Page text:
A Close-up Of Coral
A Boy Standing Next To A Chair On A Beach

We're constantly monitoring data
on the ecological state of our ocean
so that we can out best conservation
practices in place.

A Whale Swimming In The Water
A Coral Reef Under Water

What part does coral play in ensuring a healthy ocean?

Corals are clusters of hundreds of individual animals, called polyps. They cover less than one percent of the ocean floor, yet support 25 percent of all marine life. Coral reefs are like the world’s underwater cities. But coral is vulnerable to bleaching under high temperatures, leaving both the polyps and the species that live among them at risk. We run a successful coral propagation programme at both COMO Maalifushi and COMO Cocoa Island. At both properties, small coral fragments are attached to special frames, which we place close together over a damaged area of the reef. Once fully grown, the corals cover the frames entirely and function as a natural reef. It’s amazing how quickly marine life recovers given a fighting chance. 

And what about ocean plants?

Seagrass is an important indicator of ocean health. This flowering plant has adapted to life underwater and stores carbon, acts as a buffer against big waves, stabilises the seafloor to stop islands eroding and filters nutrients to improve water quality. On top of all that, seagrass also plays a vital role in acting as a nursery habitat for commercially important fish — the ecosystem services seagrass provides to fishing and tourism industries are valued at US$19,000 per hectare, per year. At COMO Cocoa Island, we have an expansive seagrass meadow — it’s a great place for snorkelling.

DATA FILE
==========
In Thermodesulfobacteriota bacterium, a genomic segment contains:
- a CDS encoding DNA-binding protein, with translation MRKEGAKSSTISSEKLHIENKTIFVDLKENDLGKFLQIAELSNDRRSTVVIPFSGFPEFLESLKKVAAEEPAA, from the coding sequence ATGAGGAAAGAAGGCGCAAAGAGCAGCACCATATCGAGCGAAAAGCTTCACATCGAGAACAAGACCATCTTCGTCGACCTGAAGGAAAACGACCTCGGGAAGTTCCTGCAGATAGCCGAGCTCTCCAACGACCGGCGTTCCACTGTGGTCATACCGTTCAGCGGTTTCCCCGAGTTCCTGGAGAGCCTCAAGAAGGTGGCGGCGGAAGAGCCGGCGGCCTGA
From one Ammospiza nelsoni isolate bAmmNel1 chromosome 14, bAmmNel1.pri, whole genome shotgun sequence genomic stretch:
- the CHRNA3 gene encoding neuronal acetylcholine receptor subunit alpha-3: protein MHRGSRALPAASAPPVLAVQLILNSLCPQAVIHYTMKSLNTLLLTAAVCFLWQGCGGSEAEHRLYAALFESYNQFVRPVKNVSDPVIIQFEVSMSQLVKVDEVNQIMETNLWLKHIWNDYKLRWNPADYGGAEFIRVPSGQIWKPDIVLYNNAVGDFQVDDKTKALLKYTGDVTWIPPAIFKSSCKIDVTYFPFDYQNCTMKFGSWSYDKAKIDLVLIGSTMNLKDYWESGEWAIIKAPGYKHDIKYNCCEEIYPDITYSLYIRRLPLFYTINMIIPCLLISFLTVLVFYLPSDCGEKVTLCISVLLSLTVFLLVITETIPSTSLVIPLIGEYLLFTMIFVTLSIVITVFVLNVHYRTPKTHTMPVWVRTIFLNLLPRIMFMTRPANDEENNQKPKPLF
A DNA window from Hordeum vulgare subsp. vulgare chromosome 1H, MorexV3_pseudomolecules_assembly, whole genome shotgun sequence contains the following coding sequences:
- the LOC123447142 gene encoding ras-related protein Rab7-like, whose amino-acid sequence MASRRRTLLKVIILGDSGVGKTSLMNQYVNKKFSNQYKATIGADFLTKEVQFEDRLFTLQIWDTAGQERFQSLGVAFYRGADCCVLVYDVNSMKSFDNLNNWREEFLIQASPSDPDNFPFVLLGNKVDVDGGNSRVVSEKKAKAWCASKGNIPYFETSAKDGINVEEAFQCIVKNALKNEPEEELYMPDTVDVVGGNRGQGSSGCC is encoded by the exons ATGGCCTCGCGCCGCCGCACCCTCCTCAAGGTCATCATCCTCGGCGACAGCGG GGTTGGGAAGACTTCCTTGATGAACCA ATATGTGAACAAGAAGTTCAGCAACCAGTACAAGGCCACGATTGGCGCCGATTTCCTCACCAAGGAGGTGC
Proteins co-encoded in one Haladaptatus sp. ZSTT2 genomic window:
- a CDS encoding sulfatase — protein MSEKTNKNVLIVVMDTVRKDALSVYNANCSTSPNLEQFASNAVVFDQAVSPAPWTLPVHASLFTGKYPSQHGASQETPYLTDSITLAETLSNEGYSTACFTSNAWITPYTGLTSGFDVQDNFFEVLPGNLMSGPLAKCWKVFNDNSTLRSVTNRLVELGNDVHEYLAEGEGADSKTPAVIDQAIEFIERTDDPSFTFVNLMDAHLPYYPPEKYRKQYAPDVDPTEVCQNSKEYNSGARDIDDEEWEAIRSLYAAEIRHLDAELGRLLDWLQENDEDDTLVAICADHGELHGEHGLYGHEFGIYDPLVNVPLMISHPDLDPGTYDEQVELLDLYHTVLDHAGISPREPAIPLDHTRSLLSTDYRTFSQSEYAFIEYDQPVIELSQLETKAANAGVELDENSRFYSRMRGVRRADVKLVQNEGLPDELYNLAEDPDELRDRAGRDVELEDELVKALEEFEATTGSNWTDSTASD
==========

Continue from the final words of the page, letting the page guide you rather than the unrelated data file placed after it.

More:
A School Of Fish Swimming In The Ocean
A Yellow And Black Spotted Object
A School Of Fish Swimming
A Fish Swimming In Water

How do you ensure the sustainable initiatives you champion have a real and lasting impact?

In addition to the real-time, visible effects of our sustainability and conservation initiatives, we are committed to education as the cornerstone of lasting change. We’re on hand to explain the significance of each species, and to help you identify anything from a whale shark to a hermit crab. We particularly encourage kids to get involved — after all, they’re the future of our world. We are developing a Junior Marine Biology Programme at COMO Cocoa Island which will teach kids about the Maldives’ different underwater habitats, its megafauna, conservation and scientific studies. Kids will be able to help make coral frames and visit each year to see the progress their individual contribution is making to our oceans’ health. It’s inspiring and motivating for kids to see their individual actions flourish.


If you’re interested in learning more about the oceans around COMO Cocoa Island and COMO Maalifushi, or want to have the chance to interact with some of the Maldives’ marine life for yourself, our team can help plan your visit here.

COMO Maalifushi  |  E. maalifushi@comohotels.com  |  T. +960 678 0001

COMO Cocoa Island  |  E. cocoaisland@comohotels.com  |  T. +960 664 1818